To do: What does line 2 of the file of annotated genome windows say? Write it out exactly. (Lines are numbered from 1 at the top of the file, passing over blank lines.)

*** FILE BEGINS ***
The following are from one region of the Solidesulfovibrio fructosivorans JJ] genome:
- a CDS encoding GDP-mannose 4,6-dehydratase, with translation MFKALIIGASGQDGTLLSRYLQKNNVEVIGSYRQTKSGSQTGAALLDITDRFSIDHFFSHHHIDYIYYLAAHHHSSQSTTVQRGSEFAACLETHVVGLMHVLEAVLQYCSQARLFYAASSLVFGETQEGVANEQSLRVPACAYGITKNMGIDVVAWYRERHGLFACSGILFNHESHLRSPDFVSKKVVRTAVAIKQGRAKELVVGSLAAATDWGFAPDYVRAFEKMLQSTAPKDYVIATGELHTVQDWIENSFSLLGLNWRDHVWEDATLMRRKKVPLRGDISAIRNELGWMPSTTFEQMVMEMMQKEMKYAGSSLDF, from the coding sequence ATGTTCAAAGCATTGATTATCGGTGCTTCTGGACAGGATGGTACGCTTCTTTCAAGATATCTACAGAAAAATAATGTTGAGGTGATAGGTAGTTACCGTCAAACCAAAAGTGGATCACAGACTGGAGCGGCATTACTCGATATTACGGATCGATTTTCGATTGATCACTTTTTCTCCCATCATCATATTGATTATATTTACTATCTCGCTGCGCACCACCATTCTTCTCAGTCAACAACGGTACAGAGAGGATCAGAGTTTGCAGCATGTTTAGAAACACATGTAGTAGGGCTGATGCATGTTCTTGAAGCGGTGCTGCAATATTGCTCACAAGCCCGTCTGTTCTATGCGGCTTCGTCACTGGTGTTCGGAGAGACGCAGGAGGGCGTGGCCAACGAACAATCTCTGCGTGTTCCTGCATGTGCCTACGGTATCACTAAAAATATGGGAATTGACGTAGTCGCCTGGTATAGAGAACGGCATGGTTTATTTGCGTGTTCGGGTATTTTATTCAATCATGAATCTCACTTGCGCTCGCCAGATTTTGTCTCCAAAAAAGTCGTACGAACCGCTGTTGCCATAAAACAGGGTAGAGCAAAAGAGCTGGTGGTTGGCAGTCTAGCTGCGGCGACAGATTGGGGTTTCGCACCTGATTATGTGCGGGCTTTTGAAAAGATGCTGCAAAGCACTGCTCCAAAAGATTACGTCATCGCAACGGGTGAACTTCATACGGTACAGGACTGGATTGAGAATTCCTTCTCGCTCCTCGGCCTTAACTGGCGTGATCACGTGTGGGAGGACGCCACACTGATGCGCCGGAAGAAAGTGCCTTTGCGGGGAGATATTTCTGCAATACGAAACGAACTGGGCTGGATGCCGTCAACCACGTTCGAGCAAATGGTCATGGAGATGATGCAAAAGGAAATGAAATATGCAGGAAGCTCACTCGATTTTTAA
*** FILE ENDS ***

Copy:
- a CDS encoding GDP-mannose 4,6-dehydratase, with translation MFKALIIGASGQDGTLLSRYLQKNNVEVIGSYRQTKSGSQTGAALLDITDRFSIDHFFSHHHIDYIYYLAAHHHSSQSTTVQRGSEFAACLETHVVGLMHVLEAVLQYCSQARLFYAASSLVFGETQEGVANEQSLRVPACAYGITKNMGIDVVAWYRERHGLFACSGILFNHESHLRSPDFVSKKVVRTAVAIKQGRAKELVVGSLAAATDWGFAPDYVRAFEKMLQSTAPKDYVIATGELHTVQDWIENSFSLLGLNWRDHVWEDATLMRRKKVPLRGDISAIRNELGWMPSTTFEQMVMEMMQKEMKYAGSSLDF, from the coding sequence ATGTTCAAAGCATTGATTATCGGTGCTTCTGGACAGGATGGTACGCTTCTTTCAAGATATCTACAGAAAAATAATGTTGAGGTGATAGGTAGTTACCGTCAAACCAAAAGTGGATCACAGACTGGAGCGGCATTACTCGATATTACGGATCGATTTTCGATTGATCACTTTTTCTCCCATCATCATATTGATTATATTTACTATCTCGCTGCGCACCACCATTCTTCTCAGTCAACAACGGTACAGAGAGGATCAGAGTTTGCAGCATGTTTAGAAACACATGTAGTAGGGCTGATGCATGTTCTTGAAGCGGTGCTGCAATATTGCTCACAAGCCCGTCTGTTCTATGCGGCTTCGTCACTGGTGTTCGGAGAGACGCAGGAGGGCGTGGCCAACGAACAATCTCTGCGTGTTCCTGCATGTGCCTACGGTATCACTAAAAATATGGGAATTGACGTAGTCGCCTGGTATAGAGAACGGCATGGTTTATTTGCGTGTTCGGGTATTTTATTCAATCATGAATCTCACTTGCGCTCGCCAGATTTTGTCTCCAAAAAAGTCGTACGAACCGCTGTTGCCATAAAACAGGGTAGAGCAAAAGAGCTGGTGGTTGGCAGTCTAGCTGCGGCGACAGATTGGGGTTTCGCACCTGATTATGTGCGGGCTTTTGAAAAGATGCTGCAAAGCACTGCTCCAAAAGATTACGTCATCGCAACGGGTGAACTTCATACGGTACAGGACTGGATTGAGAATTCCTTCTCGCTCCTCGGCCTTAACTGGCGTGATCACGTGTGGGAGGACGCCACACTGATGCGCCGGAAGAAAGTGCCTTTGCGGGGAGATATTTCTGCAATACGAAACGAACTGGGCTGGATGCCGTCAACCACGTTCGAGCAAATGGTCATGGAGATGATGCAAAAGGAAATGAAATATGCAGGAAGCTCACTCGATTTTTAA